In a 2021 YouTube video, Gerhard Papenfus, CEO of the National Employers Association of South Africa, urged employers not to make quick-fix or knee-jerk implementations in response to the Covid pandemic suggested regulations, and rather to look further down the line. He asked, “Where will your culture be a year from now?”.
It was a wise and predictive suggestion to make, considering that the one thing that undermines or supports EVERYTHING we do is…culture.
Now that we’re in a position to look back, we can see the effects of the last couple of years on the position of our businesses, the mental health and well-being of ourselves, our employees and team members, and the overall culture of those teams. We can see where deficits and distrust may have been the cost of decisions made when facing an unprecedented challenge, or where the strength of our culture has won through.
The culture that exists between two or more people is often the one thing that decides whether you find peace, synergy and forward movement within your family, your team at work, your community, and your country. It is what influences every decision you make and the actions you take. Culture is even responsible for what makes you feel good or what leaves you feeling challenged. It’s not something we wish to overlook or underestimate.
What do you understand culture to be? Asking this question in a group of people generally results in thinking faces as people seek to define a word we’ve seldom thought deeply about. A word we take for granted and gloss over. Culture is generally something each of us defines differently or assumes a surface-level understanding of.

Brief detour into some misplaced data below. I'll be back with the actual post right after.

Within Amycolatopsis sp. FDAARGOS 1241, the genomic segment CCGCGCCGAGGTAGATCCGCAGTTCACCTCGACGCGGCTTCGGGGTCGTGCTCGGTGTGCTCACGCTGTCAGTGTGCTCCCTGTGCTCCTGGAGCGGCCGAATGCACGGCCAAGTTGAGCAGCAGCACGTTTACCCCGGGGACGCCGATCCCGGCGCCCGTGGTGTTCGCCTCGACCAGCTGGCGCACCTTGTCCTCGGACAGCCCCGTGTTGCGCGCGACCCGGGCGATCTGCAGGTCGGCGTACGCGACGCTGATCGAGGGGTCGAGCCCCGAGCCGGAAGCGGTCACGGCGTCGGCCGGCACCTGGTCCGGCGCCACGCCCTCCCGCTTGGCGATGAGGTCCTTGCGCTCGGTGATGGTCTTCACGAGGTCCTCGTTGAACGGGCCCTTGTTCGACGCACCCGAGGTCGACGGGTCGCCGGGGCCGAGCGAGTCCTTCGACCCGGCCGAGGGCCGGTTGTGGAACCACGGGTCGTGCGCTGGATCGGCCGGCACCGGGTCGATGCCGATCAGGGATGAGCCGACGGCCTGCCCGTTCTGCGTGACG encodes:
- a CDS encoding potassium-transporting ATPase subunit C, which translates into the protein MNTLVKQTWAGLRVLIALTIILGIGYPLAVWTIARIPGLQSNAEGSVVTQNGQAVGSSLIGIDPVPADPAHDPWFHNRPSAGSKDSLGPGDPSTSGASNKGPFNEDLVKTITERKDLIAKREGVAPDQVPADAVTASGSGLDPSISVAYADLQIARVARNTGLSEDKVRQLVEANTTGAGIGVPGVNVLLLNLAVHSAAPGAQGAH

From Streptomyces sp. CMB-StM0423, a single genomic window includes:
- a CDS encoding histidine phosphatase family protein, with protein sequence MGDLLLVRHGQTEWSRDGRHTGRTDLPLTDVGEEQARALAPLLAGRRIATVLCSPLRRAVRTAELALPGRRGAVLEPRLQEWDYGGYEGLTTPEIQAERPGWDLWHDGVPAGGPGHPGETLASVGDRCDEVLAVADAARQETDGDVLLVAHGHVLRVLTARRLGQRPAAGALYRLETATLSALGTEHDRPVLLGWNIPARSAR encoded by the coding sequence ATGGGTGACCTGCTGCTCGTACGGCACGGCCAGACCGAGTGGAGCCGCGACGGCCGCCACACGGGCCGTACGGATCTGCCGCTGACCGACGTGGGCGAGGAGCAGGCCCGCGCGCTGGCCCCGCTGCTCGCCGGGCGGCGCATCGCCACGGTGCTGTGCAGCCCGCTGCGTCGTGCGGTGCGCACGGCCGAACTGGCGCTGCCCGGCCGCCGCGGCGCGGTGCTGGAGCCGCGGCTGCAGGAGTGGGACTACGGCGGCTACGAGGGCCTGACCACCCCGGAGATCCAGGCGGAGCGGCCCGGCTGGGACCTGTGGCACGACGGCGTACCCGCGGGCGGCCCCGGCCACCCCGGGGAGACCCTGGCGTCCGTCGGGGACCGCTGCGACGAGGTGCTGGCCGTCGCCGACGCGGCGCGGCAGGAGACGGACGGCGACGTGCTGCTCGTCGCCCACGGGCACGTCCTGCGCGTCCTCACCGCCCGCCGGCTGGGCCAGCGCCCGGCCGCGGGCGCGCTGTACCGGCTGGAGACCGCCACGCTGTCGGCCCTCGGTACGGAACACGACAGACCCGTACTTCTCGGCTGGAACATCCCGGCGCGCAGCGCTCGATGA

So, what IS culture? What is it made up of? Is it something that just exists? Do we have any control over it? What does culture itself control or affect? And if you had one and it’s changed, how do you get back to it?
Culture controls and affects everything. Culture controls and affects you.
Culture is both an individual claim and a collective expression. It’s made up of our beliefs, our values, our upbringing and heritage, our traditions and habits, our perspectives, and our stories. We take the foundation of our culture from our heritage, often without questioning it, and we add to it the thoughts, beliefs and opinions that grow with us as we develop and mature. Some beliefs and traditions fall away, and new ones are born. Viewpoints are altered and advanced as the world around us changes and as we develop our perspective and understanding. Culture is, therefore, a living breathing expression of our deep human core. It is present in every thought we have, and it’s what we use to assign meaning to what we experience. It is what governs and moves us.
Culture is an indication of what we hold important and place value in. It’s what we believe to be significant, safe and appropriate. Consequently, anything that is different to our current culture feels challenging. Our ability to consider and weigh these challenges and decide whether to incorporate or discard them is in direct relationship to how we move forward and how our personal and collective culture progresses.
Any group of people will display a common culture – be they a family, a group of friends, a team of colleagues, an organisation, a community, or a country. This culture will be made up of the collective offerings of everyone in that group – as each individual adds their thoughts, opinions, points of view, responses and energy. Culture is therefore something that WILL be present – our choice is only whether we consciously give thought to what kind of culture we want, or allow it to default. When we make conscious choices about our culture, we normally choose the good bits we all agree on and energy builds. When we allow it to default, we often only see the challenges of people’s differences, and energy drains.
Peter Drucker, described as “an Austrian-American management consultant, educator, and author whose writings contributed to the philosophical and practical foundations of the modern business corporation” said simply, “Culture eats strategy for breakfast.” He was referring to the fact that no matter how well thought out a business strategy might be, the culture of the team implementing it will either support or undermine it every time – making culture the more important factor.